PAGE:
The Greatest Threat to Peacemaking

“On the evening of that first day of the week, when the disciples were together, with the doors locked for fear of the Jewish leaders, Jesus came and stood among them and said, “Peace be with you!”  After he said this, he showed them his hands and side. The disciples were overjoyed when they saw the Lord. Again Jesus said, “Peace be with you! As the Father has sent me, I am sending you.”  And with that he breathed on them and said, “Receive the Holy Spirit.  If you forgive anyone’s sins, their sins are forgiven; if you do not forgive them, they are not forgiven.” (John 20:19-23)

Continue reading

Ancestral Journeys and Western Missions: A Review

Like other Western colonial-settler experiments, for over 70 years, Zionists have been systematically erasing the culture and history of indigenous Palestinians to justify their forced removal and the theft of their land. Ilan Pappe, in his book The Ethnic Cleansing of Palestine, calls this ‘memorocide’ and in The Palestine Nakba, Nur Masalha elaborates, 

“The founding myths of Israel have dictated the conceptual removal of Palestinians before, during and after their physical removal in 1948… The de-Arabisation of Palestine, the erasure of Palestinian history and the elimination of the Palestinian’s collective memory by the Israeli state are no less violent than the ethnic cleansing of the Palestinians in 1948 and the destruction of historic Palestine.”

This is why books such as Ancestral Journeys and Western Missions are so vital in recording the memories and eyewitness accounts of Arabs and Palestinians who experienced the arrival of Western colonialists to the Middle East, were co-opted into their wars, witnessed the rise of Zionism and then became refugees in the Palestinian Nakba.  Anita Damiani-Shanley’s book will most certainly help perpetuate their heritage and rightful historic claim to Palestine.

Ancestral Journeys is however much more than the story of two families, one Arab and the other Scottish joined in marriage. It traces the influence of missionaries, archaeologists, traders and colonialists competing with each other for a share of the Near East as the Ottoman Empire met its demise. Richly illuminated with family photos, the three main chapters trace the ancestral journeys of Damiani-Shanley’s extended family from Scotland and Lebanon to Iraq and then to Palestine. A fourth chapter traces the role of the Anglican Church in Palestine.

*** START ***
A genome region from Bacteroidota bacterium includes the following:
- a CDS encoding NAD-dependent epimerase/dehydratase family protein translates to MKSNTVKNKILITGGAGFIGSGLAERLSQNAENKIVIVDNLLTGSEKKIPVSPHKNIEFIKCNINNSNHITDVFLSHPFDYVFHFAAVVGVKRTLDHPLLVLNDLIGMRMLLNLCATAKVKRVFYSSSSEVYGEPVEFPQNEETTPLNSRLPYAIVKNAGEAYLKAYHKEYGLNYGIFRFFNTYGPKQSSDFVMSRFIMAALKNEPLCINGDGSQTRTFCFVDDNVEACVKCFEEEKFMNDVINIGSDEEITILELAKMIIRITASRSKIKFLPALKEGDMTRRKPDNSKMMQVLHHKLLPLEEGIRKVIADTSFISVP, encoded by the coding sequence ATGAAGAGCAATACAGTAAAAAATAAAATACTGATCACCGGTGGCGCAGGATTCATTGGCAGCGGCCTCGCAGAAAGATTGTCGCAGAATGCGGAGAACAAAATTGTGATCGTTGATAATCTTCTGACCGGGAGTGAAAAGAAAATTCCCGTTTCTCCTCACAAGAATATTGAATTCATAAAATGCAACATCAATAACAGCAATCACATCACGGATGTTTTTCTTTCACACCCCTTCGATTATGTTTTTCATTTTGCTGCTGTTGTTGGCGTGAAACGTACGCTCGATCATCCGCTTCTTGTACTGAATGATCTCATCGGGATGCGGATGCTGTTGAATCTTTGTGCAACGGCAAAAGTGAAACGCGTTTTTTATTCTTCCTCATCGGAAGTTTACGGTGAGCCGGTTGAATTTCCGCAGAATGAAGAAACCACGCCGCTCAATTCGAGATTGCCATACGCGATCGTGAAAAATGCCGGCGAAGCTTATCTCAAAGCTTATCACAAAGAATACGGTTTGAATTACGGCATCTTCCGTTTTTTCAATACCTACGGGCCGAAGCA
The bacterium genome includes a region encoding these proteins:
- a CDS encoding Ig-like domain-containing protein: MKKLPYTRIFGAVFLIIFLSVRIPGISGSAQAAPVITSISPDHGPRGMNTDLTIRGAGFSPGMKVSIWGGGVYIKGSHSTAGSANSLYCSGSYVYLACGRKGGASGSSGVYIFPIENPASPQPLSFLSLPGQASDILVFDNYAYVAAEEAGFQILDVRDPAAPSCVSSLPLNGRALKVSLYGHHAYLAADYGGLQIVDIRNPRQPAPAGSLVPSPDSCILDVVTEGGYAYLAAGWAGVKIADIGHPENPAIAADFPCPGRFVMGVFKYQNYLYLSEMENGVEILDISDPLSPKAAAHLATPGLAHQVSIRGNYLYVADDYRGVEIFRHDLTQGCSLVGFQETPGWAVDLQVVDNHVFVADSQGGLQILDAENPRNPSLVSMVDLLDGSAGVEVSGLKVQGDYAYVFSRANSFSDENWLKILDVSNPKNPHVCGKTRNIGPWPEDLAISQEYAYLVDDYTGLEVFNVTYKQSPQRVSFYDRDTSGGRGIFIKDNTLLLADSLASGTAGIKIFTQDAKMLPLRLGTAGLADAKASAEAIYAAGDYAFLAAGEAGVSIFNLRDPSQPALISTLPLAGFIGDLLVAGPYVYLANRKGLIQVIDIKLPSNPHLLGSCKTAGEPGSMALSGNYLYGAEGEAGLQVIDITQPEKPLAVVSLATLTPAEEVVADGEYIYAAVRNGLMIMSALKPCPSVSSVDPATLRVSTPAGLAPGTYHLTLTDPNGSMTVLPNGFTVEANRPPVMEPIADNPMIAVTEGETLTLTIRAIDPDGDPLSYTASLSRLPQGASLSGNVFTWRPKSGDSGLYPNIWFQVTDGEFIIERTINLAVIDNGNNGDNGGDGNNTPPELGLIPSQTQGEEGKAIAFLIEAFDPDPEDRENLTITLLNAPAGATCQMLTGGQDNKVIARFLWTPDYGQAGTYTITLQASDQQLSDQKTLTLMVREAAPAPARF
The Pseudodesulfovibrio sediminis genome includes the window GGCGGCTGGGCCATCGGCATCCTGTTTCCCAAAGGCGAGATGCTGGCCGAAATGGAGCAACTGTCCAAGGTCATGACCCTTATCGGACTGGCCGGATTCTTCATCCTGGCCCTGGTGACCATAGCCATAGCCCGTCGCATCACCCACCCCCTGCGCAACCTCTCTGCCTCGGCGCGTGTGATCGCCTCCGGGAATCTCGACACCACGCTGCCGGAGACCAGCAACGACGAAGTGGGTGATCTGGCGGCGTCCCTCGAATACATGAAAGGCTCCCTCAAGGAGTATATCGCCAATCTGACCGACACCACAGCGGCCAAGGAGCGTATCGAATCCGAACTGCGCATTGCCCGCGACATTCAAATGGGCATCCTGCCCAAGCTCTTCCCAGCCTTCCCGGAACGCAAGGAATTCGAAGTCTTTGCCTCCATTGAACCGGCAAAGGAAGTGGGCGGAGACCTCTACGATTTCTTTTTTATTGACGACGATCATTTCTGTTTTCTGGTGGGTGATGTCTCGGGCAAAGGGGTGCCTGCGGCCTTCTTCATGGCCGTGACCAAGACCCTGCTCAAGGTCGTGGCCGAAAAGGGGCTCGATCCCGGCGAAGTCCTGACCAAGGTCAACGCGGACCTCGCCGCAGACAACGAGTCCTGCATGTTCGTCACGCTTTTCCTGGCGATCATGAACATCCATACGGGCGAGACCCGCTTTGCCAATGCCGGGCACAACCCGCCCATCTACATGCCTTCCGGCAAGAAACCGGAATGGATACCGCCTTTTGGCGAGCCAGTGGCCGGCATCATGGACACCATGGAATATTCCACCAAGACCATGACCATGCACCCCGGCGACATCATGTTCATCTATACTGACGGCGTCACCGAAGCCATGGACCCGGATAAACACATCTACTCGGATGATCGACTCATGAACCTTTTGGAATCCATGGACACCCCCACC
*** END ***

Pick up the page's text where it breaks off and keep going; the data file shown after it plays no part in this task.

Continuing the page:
Continue reading

Mariam Tadros Appointed Peacemaker Trustee

A graduate in Theology and Religious Studies, Mariam also has a postgraduate degree in Conflict Regulation in Divided Societies. Mariam has previously worked with Tearfund in their operational response in the Kurdish region of Iraq as well as working on the West and Central Africa desk. Mariam is a Technical Specialist for Peacebuilding, supporting peacebuilding projects in the Middle East, Central Asia, Latin America and West Africa – providing strategic and technical support to teams globally as well as conflict transformation training.

Tom Getman Joins Peacemaker International Board of Reference

Thomas Getman is president of a private consulting group that specializes in international, United Nations and Non Governmental Organization affairs and university seminars and workshops on UN Reform and humanitarian interagency partnership building.  He was World Vision’s executive director for international relations with tenure until March 1, 2009.  In this role, he managed World Vision’s liaison activities with the UN and the World Council of Churches and was responsible for diplomatic relations with UN government member missions in Geneva and with countries on sensitive tax, staff and protocol negotiations.

He served until 2009 on the board of principals for the UN Deputy Secretary General for Emergency Relief in the UN Office of the Coordinator of Humanitarian Affairs (OCHA) and as chair of a premier NGO consortium the International Council of Voluntary Agencies (ICVA).

Continue reading

Religion and Politics: The Responsibility of Citizens to God and State

Thomas Jefferson once asked the rhetorical question:

“Can the liberties of a nation be thought secure when we have removed their only firm basis, a conviction in the minds of the people that these liberties are of the gift of God? That they are not to be violated but with his wrath?”

In the 18th Century, on both sides of the Atlantic, there would likely have been a consensus that the answer was self-evident – our civic responsibility is but the outworking of our higher responsibilities to God. When the same revolutionary spirit infected the North American Colonies as it had France, it became a more debatable question there also. The First Amendment to the United States Constitution, which Jefferson helped write, provided one solution – separate church and state. Originally this was intended to protect the church from the state. But since 1947, the U.S. Supreme Court has interpreted it to mean that religion and government must stay separate for the benefit of both. Not so today. In an increasingly secularized world, most Americans and many Europeans believe the Church should keep out of politics.

Continue reading